It’s nearly impossible to make a sports movie these days that isn’t over-the-top, fists-in-the-air hyper-sentimental and “inspiring,” and most of these recent offerings are deplorable. Miracle may be the best of the lineup, thanks to its period story (the underdog U.S. hockey team besting the Soviet übermensch in the 1980 Winter Games) and Kurt Russell, as the coach, in an outrageous hair-helmet wig.
A hockey movie for people who play hockey as well as for those who just watch it. In this small Alaskan town, the greatest ambition and honor is to skate in the Saturday Game—a weekly event that entails skating out of a log-cabin locker room to the cheers of the town’s populace and playing on frozen ponds circled by towering firs and ice-capped mountains (this is a place where snowmobiles and ice skates are used for transportation, not recreation). Of course, plot-wise, the big-city types invade with a deal to play a show game with the New York Rangers. Mystery, Alaska is heartwarming underdog schmaltz without being smarmy, and true fans will appreciate such quirkiness as warming skates with hot potatoes and being forced to slide, bare-assed, across the ice as punishment for transgressions against teammates. Ranger fans will be put off, though: their team are depicted as overpaid, spoiled princes who can only play in heated rinks. With Russell Crowe, Hank Azaria, Mary McCormack, and Burt Reynolds.
Essentially The Bad News Bears on Ice, this formulaic story of a self-centered lawyer (Emilio Estevez) who finds redemption coaching a klutzy peewee hockey team garnered enough box office draw and wholeheartedly devoted fans to warrant two sequels, a TV series, and a video game. For the prepuberty leagues only, The Mighty Ducks certainly pounds home the importance of teamwork—and the potential amorality of rich lawyers.
The first and probably only genuine American satire about hockey, this black-eyed hoot in the Michael Ritchie style (think Smile, The Bad News Bears, and Semi-Tough) has Paul Newman playing an aging sub-league coach/captain determined to make his small-town’s scruffy franchise profitable, even if it means breaking every rule and premeditating assault. Written by veteran radical comedy ace Nancy Dowd, the unglamorous film was a modest success upon its release, but its fame and cult esteem have grown exponentially in the years since. If you can’t quote from Slap Shot, you’ve gotten yourself left behind.
The Coen brothers’ masterpiece one-ups Dashiell Hammett (whose novel The Glass Key was the film’s uncredited template) with a liberal dose of rum-runner-era Midwest ambiance, all overcoats and pine forests and gray skies. The story, so thick with its own web-like narrative hijinks and pearly mock patois, ropes around the conflict of nerves between two crime bosses in an unnamed midwestern city and the one man (Gabriel Byrne) trying, for his own reasons, to play both ends against the middle. Don’t ask us why, but films set in Depression-era Middle America always seem to take place in either summertime (when jobless poverty is of relatively little consequence) or autumn (when, as winter approaches, it begins to matter a good deal more). Of course, the Coens aren’t as concerned with actual socioeconomic conditions as much as with the movie-movie ether left lingering in the cultural forebrain, but all the same, Miller’s Crossing lends its autumn a uniquely resonant identity. In this cockeyed world of tweed, bourbon, and northern zephyrs, being left out in the approaching cold is the sorriest fate there is. with Albert Finney, John Turturro, and Marsha Gay Harden.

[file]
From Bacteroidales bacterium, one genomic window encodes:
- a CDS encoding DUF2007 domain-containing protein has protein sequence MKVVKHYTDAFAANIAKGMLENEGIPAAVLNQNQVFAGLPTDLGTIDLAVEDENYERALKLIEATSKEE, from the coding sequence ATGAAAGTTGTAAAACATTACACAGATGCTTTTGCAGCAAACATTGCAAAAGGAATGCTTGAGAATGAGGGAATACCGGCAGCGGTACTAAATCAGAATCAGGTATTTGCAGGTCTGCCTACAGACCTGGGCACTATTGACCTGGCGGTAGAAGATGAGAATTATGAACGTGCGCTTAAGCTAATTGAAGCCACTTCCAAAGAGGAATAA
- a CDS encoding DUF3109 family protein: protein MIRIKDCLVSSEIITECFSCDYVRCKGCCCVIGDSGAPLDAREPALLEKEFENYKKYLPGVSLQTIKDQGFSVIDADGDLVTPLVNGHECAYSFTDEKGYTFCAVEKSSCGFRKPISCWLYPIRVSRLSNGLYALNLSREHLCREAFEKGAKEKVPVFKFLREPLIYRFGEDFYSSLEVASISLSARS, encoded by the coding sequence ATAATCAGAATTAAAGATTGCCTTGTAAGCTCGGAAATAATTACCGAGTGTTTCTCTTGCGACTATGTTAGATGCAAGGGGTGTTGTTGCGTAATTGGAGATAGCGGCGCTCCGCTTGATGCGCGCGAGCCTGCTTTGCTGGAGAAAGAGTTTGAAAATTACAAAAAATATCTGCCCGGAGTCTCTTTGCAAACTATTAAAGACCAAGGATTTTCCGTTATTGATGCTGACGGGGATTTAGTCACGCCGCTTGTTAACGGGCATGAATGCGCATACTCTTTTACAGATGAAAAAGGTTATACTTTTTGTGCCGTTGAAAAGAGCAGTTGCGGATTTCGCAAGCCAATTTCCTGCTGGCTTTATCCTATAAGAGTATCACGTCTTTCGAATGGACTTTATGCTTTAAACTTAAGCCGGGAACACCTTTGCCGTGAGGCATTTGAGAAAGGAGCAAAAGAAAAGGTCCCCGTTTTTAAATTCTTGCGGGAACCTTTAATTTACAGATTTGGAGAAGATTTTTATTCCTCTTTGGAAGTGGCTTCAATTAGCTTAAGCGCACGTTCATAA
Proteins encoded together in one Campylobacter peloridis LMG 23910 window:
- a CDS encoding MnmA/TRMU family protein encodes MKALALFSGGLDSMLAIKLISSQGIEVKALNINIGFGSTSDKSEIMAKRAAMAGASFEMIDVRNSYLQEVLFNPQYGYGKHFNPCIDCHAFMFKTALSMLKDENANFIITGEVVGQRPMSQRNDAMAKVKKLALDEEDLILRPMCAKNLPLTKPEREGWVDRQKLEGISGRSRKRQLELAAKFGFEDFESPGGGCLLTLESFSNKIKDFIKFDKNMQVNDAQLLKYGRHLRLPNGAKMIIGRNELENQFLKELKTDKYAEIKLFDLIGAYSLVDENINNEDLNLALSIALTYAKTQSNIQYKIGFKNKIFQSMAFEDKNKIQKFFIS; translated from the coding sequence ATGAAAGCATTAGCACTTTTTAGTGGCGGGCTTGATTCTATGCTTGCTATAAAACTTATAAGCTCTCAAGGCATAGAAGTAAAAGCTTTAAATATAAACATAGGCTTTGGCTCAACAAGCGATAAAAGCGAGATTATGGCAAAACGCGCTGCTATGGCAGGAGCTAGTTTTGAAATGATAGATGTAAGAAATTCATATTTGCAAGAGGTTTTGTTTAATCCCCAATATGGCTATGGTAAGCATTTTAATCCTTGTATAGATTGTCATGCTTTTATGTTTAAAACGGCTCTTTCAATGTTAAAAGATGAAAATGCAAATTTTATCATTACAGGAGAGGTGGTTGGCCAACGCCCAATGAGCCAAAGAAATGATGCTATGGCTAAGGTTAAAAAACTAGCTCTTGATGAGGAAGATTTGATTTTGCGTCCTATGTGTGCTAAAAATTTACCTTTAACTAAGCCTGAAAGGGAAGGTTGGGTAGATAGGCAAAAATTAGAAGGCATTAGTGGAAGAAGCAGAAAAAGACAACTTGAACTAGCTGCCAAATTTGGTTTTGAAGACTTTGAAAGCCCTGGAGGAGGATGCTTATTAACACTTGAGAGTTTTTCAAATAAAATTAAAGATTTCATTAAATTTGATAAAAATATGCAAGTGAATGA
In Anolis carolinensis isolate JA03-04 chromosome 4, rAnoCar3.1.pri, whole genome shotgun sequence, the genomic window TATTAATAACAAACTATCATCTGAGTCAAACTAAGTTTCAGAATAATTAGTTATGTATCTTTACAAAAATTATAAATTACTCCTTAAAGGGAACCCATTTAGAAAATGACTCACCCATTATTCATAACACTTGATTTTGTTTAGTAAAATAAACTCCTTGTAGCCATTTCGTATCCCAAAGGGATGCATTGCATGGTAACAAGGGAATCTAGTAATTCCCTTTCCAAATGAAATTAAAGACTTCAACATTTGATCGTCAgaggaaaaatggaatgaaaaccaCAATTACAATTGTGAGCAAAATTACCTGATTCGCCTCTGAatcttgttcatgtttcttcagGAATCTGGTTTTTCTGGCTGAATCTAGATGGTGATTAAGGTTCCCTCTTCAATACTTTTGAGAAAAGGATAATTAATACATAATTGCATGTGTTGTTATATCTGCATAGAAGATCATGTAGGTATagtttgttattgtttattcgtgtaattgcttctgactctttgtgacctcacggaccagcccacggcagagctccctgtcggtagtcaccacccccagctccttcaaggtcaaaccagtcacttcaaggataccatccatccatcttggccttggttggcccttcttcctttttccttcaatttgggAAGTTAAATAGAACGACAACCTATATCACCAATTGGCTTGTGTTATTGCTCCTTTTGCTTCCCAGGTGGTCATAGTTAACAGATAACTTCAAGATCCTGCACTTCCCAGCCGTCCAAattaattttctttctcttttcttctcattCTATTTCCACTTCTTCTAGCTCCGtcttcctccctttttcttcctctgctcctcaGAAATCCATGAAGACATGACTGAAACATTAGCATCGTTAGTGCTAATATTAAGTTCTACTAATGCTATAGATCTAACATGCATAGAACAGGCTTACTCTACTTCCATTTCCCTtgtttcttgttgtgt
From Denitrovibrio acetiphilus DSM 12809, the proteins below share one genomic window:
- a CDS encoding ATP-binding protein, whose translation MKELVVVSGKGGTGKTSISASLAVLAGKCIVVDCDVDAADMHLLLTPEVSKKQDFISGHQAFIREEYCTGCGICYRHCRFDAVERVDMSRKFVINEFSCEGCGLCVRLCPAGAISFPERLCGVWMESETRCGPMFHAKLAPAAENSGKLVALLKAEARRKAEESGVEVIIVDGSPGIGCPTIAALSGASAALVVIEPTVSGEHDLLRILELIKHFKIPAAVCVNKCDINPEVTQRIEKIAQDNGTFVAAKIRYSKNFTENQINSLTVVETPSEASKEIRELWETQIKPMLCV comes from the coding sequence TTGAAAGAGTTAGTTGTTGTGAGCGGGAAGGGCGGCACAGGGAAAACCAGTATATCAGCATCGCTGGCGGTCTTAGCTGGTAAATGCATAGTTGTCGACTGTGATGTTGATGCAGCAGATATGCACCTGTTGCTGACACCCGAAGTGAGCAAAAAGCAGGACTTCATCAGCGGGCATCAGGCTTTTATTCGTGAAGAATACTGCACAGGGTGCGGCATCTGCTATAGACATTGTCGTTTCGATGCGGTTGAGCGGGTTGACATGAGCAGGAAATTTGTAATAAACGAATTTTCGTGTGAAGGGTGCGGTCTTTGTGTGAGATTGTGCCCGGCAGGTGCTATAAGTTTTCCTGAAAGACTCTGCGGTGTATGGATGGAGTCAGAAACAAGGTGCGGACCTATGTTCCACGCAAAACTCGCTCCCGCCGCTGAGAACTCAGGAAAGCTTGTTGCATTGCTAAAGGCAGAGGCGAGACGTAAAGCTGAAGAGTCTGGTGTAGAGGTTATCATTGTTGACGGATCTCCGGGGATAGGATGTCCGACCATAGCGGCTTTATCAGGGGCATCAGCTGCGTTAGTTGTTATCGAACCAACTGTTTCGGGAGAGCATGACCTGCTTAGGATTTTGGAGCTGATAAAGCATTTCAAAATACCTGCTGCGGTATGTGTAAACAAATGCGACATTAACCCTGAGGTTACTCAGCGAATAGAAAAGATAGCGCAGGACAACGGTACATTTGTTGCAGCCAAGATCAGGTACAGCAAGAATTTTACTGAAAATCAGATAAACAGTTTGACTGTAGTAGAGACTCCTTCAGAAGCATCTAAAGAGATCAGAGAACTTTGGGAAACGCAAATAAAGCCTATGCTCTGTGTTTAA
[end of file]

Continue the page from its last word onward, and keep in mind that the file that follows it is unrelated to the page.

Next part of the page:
Here’s that cuddly, romantic, back-to-school vibe again. The persistent, friendly northern chill in the browning foliage (shot, as it happens, in Canada) and on the cast’s rosy-cheeked faces may be the only aspects of this award winner (set, happily, in an old private school in the woods) that doesn’t feel silly and dated today. But since most autumn movies tend to be either hair-raising or cynical, Children of a Lesser God offers a snuggle-on-the-couch alternative, complete with motormouth William Hurt at his peculiar best, Marlee Matlin‘s passionate debut, and a happy ending.
Paul Newman’s adaptation of Ken Kesey’s novel about an Oregon logging family is thick—visually and narratively—with trees in falltime (Sometimes a Great Notion was completely shot on location, using real light, as was the curious custom in Hollywood at the time.) As the beach is to summer, the northern forests are to autumn, and here the quotidian of living and working amid the woodlands is altogether palpable—naturalistic, unadorned, unbeautified, respected, and run through with northwest sunlight and shadow. Sometimes retitled Never Give an Inch, which should never be held against it.
One of the most mature and eloquent voices in cinema, Yasujiro Ozu capped off his astoundingly consistent and insightful career with this paradigmatic masterpiece, in which traditional and contemporary Japanese values “agree to disagree” over a good-hearted widower and his grown daughter, whom he has decided must get married. Ozu was a master, and his films are surpassingly rich with humanity and respect, but although he was always patiently observant of the physical world (he pioneered the use of “still-lifes”—cutaway images of unoccupied space used as counterpoint to the quiet turmoil of the characters’ lives), only An Autumn Afternoon has a distinctly seasonal ambiance. Here the Tokyo autumn is glimpsed only in spare, koan-like tidbits—but in Ozu’s sphere, the season is always as tangible a reality as the fifty flavors of heartbreak that marinate his stories.